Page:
The idea of using leading and lagging indicators to measure the health of an organization was introduced by Robert Kaplan and David Norton (1993). The premise behind their theory is that lagging indicators will tell you nothing about how the outcomes were achieved, in the absence of leading indicators. Leading indicators provide early warnings about being on track to achieve your strategic goals. Lagging indicators measure what has already taken place. In the absence of clear indicators, teachers and administrators will be unable to measure student learning in a timely manner.

The danger in focusing on outcome measures is that most teachers feel powerless to impact change. Indicators should be “actionable at the school level, meaning that school leaders, teachers, and staff can use them to make changes that will have a demonstrable impact on student outcomes” (Pinkus, 2009, p. 5). As you establish New Year’s resolutions and professional goals, ask the following questions. When teacher teams have clear indicators, it will support all students.

 10 Ways To Measure Student Understanding

  1. Does our team/course have SMART goals? (DuFour, 2014)
  2. Do you administer common formative assessments?
  3. Does each teacher understand the Priority Learners Document?”
  4. Do you have a plan for when students don’t learn?
  5. Do you have a plan for students who need acceleration?
  6. Have you identified data points that we will measure throughout the semester?
  7. Do we have rubrics and exemplar work so teachers, students and families can identify opportunities for growth?
  8. Do you have a clear Response to Intervention (RtI) program or is RtI left to each teacher?
  9. Do you have scheduled meetings when data is discussed or do we hope the conversation will take place during passing period?
  10. Have you considered our Maori student achievement and acceleration in our work?



Teaching in a Multi-level classroom

24 Feb


Teaching multi-level classes is an issue which is becoming more common in our ever-changing environment. Differentiating instruction may mean teaching the same material to all students using a variety of instructional strategies, or it may require the teacher to deliver lessons at varying levels of difficulty based on the ability of each student. Formative assessment is an essential ingredient of this method.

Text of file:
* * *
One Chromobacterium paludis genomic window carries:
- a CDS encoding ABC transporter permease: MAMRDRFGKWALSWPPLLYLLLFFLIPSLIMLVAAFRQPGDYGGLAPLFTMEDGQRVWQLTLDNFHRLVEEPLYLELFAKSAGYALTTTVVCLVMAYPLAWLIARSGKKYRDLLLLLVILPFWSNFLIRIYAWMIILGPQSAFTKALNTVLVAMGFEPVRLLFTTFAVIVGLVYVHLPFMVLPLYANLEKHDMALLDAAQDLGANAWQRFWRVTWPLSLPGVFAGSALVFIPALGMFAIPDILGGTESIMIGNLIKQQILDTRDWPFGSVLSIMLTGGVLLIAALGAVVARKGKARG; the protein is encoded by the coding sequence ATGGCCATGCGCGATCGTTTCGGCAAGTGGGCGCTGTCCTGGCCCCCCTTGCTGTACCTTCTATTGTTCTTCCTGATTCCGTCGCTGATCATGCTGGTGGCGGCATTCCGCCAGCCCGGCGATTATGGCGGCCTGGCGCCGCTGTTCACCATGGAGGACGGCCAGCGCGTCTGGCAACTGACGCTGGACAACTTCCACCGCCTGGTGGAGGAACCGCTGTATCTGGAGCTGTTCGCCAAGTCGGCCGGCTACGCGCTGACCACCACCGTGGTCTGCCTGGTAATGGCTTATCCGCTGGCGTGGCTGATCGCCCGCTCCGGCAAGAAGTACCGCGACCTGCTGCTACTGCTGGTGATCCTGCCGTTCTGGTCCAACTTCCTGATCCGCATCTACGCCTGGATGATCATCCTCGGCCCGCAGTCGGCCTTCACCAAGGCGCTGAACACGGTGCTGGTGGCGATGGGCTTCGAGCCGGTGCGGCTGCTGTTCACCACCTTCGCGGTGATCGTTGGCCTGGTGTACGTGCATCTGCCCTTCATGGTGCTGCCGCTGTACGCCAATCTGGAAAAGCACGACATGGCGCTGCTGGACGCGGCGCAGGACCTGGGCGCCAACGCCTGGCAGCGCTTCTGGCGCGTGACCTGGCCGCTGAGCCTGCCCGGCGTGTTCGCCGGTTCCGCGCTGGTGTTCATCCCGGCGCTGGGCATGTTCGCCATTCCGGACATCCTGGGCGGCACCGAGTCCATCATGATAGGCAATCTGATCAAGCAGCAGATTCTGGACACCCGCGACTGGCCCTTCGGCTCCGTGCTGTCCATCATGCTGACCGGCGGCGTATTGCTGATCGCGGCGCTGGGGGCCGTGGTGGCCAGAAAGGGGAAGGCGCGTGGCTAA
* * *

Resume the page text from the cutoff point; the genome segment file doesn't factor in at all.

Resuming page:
Teachers who practice differentiation in the classroom may:

  • Design lessons based on students’ learning styles.
  • Group students by shared interest, topic or ability for assignments.
  • Assess students’ learning using formative assessment.
  • Manage the classroom to create a safe and supportive environment.
  • Continually assess and adjust lesson content to meet students’ needs

Do you have any tips or strategies that have worked for you?

Observation in the Classroom

10 Jun


To me the key component to effective teacher observation is that it be student-focused. The emphasis needs to be on how things can be done differently in the classroom to ensure that students succeed academically. It must also be authentic. Conversations need to take place before and after the visit.

I think my teaching environment is a setting where a teachers-observing-teachers strategy thrives. A culture exists where people report with pride that they push’ one another professionally. I notice all teachers’ value collegial relationships as a means to professional development. This has been a journey and because of this that is why it is so successful.

Research tells me that the whole school community benefit from this being a success. What tools are you using in your environment?


14 Sep


I have had a week of meetings and I tell you what it can be rather draining even for an extrovert like me. I have observed and learnt a great deal. Human behaviour is interesting and sometimes I wish I had We all have the tendency, when we think we’re under attack, to circle the wagons and protect ourselves. You can literally read someone’s body language.  When this is happening — they fold their arms, furrow their brows — and you can almost see the steam coming out of their ears. But if you want to build a feedback loop in your business, you, especially as a leader, need to lead by example and open yourself up to hear what people are saying. If someone in another department is convinced you’re not listening to them, what makes you think they’ll listen to anything you have to say to them? Yes, opening yourself up makes you vulnerable. But that’s also why we preach the idea that “you aren’t your code,” which is another way of saying that we all need to be able to process constructive criticism without taking it personally. If you can do that, you can create the kind of open and honest culture that is capable of tackling the thorniest of issues together. And you’ll be amazed that listening changes perspectives.  to someone’s feedback, and take action on it, you’ll increase that person’s engagement level in his or her work.